Secondly: The editing process is by far the most difficult. It’s easy to splash all your thoughts onto paper. But making them flow into a logical sequence that your readers can follow easily and understand is not as simple. Even before I take my book to the editor, the initial run through that I do myself can be very difficult, in fact at this point that the work of writing a book is most tedious and laborious.

(IMFP) What is your opinion on self-publishing vs traditional publishing?

(BB) I would have to say that I found self-publishing challenging but with an upside. The challenge is that I had to do every process myself and fund it using my own means. This is something that traditional publishing may take off the shoulders of writers. But I don’t regret all the knowledge I gained as I went along. I now know the whole process and have a unique chance to help others who are trying to ply the same route. It’s also good that as much as you have to finance yourself, you also get to control your income as you sell your books personally, as opposed to getting royalties from the publisher after their deductions.

(IMFP) What advice would you give to aspiring writers?

(BB) Don’t think about writing, start writing!

(IMFP) If you could go back in time 12 months, what would you advise yourself?

(BB) I would definitely say “Don’t procrastinate, and don’t rush through your work. Take time to produce the best work you can. It’s not over after you finish writing the book, that’s when all the work starts!”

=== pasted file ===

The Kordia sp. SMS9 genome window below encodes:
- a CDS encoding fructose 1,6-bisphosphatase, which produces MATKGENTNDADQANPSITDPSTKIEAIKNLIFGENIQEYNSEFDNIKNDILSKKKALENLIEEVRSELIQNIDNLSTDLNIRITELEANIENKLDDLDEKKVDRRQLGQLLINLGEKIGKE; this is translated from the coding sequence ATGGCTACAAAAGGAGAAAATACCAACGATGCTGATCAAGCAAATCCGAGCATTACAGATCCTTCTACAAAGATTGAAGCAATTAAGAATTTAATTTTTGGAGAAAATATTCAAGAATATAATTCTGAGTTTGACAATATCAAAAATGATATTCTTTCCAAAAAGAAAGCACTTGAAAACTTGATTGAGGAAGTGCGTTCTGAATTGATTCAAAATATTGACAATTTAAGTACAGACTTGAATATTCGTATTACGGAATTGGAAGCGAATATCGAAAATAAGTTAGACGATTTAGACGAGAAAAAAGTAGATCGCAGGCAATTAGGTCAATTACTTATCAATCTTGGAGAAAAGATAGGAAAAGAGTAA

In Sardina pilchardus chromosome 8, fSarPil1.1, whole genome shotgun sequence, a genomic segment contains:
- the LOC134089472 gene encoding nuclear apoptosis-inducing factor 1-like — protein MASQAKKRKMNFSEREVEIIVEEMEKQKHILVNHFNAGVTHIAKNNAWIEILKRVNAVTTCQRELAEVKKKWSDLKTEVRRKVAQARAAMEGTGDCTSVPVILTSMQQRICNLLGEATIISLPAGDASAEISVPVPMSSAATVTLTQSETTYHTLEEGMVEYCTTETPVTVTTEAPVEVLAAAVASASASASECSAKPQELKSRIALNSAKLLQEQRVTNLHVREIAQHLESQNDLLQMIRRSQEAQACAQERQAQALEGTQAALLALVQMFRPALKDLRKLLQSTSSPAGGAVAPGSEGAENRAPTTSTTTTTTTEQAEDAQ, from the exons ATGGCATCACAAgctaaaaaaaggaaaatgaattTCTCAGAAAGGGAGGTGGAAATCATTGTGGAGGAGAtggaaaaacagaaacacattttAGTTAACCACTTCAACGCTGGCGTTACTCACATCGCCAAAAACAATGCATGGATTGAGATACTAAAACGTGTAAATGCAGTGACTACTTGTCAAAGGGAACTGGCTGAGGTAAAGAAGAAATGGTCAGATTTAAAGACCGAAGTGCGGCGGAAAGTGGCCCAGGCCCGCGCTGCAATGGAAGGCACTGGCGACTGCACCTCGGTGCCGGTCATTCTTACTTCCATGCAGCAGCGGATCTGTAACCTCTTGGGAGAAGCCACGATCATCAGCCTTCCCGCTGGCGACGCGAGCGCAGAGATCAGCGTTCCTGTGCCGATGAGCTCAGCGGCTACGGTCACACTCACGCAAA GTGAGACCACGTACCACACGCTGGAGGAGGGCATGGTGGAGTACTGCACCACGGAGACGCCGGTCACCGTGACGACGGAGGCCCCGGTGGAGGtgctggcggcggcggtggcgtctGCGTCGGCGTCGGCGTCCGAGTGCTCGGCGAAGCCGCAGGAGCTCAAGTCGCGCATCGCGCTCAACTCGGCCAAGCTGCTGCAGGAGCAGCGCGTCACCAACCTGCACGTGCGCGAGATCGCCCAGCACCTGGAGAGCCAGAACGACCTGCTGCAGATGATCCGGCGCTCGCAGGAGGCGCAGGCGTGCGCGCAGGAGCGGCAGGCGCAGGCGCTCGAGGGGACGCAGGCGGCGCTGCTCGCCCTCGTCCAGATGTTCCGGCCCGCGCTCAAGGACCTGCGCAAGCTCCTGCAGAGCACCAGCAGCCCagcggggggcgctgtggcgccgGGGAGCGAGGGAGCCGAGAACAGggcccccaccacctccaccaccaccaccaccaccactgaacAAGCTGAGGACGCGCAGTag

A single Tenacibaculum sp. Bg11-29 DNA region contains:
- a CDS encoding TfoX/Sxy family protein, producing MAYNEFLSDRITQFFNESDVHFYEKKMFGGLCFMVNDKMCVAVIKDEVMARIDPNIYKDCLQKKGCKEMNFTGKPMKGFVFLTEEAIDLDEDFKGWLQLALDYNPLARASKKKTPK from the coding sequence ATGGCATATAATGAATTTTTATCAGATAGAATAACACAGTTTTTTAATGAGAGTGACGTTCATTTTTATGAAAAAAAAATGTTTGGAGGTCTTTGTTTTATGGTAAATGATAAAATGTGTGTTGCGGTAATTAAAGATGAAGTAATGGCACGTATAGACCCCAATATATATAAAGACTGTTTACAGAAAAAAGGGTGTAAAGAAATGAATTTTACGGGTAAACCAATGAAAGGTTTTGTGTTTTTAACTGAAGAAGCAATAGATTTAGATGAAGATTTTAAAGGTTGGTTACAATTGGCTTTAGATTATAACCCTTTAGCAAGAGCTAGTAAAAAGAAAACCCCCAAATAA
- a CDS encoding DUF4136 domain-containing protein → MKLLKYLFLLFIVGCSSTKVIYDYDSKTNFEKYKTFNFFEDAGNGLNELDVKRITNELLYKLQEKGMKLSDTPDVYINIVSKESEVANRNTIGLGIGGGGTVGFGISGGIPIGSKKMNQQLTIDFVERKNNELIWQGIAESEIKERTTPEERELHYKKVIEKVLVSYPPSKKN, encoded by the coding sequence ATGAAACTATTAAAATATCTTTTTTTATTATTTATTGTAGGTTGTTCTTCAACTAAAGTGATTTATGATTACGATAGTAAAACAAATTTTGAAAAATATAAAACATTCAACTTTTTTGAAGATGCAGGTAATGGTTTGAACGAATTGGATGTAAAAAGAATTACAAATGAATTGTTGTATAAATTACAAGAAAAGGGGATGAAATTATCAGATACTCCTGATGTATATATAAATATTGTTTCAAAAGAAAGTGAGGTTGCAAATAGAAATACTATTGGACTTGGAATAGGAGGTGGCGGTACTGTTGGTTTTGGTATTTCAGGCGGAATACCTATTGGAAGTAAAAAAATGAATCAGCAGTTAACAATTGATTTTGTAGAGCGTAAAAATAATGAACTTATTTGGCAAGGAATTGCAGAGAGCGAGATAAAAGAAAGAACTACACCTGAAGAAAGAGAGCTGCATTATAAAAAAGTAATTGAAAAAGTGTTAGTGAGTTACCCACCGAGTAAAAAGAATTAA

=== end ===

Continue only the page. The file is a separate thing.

(IMFP) Who is your favourite author and why?

(BB) John Eldredge.

I love how he writes in very simple language even though he deals with very complicated life issues. He gives a lot of himself in his work and I find that makes it easy for me to relate to him as a person before I start getting impressed by huge insights.

(IMFP) Do you do book reviews? What type of books do you review?

(BB) Not really. I’ve never done a proper book review. But I own a bookstore, and opened a Facebook page for it. As a marketing strategy, I would write short reviews of the books and post them, just to get some insight into what customers could find in the shop. These are mainly Christian books.

(IMFP) Which email lists are you subscribed to?

(BB) I am on Theology for Today, church, Desiring God, Freedom with Writing, Westbow Press and Coursera, amongst many others.

(IMFP) How do you interact with other authors? Are you a member of a book club?

(BB) I am on a WhatsApp group “Writers Clinic”. There are about 256 local authors on this platform. The workshops and discussions on this forum have been invaluable to my growth. I am also on the writers group on Facebook, apart from that I am not involved in any clubs.

(IMFP) What types of books do you normally recommend to your friends?

(BB) Christian Inspirational books.

(IMFP) Let’s talk about Baz the man! Give us a bit of your social and family life.

(BB) I am 36 year old widower. I have two sons, Kristian and Kenton. I am a lover of music, apart from writing you will find me playing my guitar, writing music or listening to it. I lead worship at church and I play bagpipes as well. I love hanging out with friends and spending family time. I have a very strong passion for outdoors and camping and travel a lot.

(IMFP) Any final word for our followers?

(BB) We were all created for something that is much greater than self-preservation. Whatever gifts you have, identify them, develop them and unleash them upon the world with passion and conviction. Because the change the world is waiting for, may yet lie in your efforts. So join in the fight, speak your mind in the conversation, and make you splash on the portrait. Write your sentence in the story and leave your own page in the histories.

(IMFP) Many thanks for this interview, Baz. Good luck with your writing.

(BB) Thank you!

Baz Bhasera Links

Baz Bhasera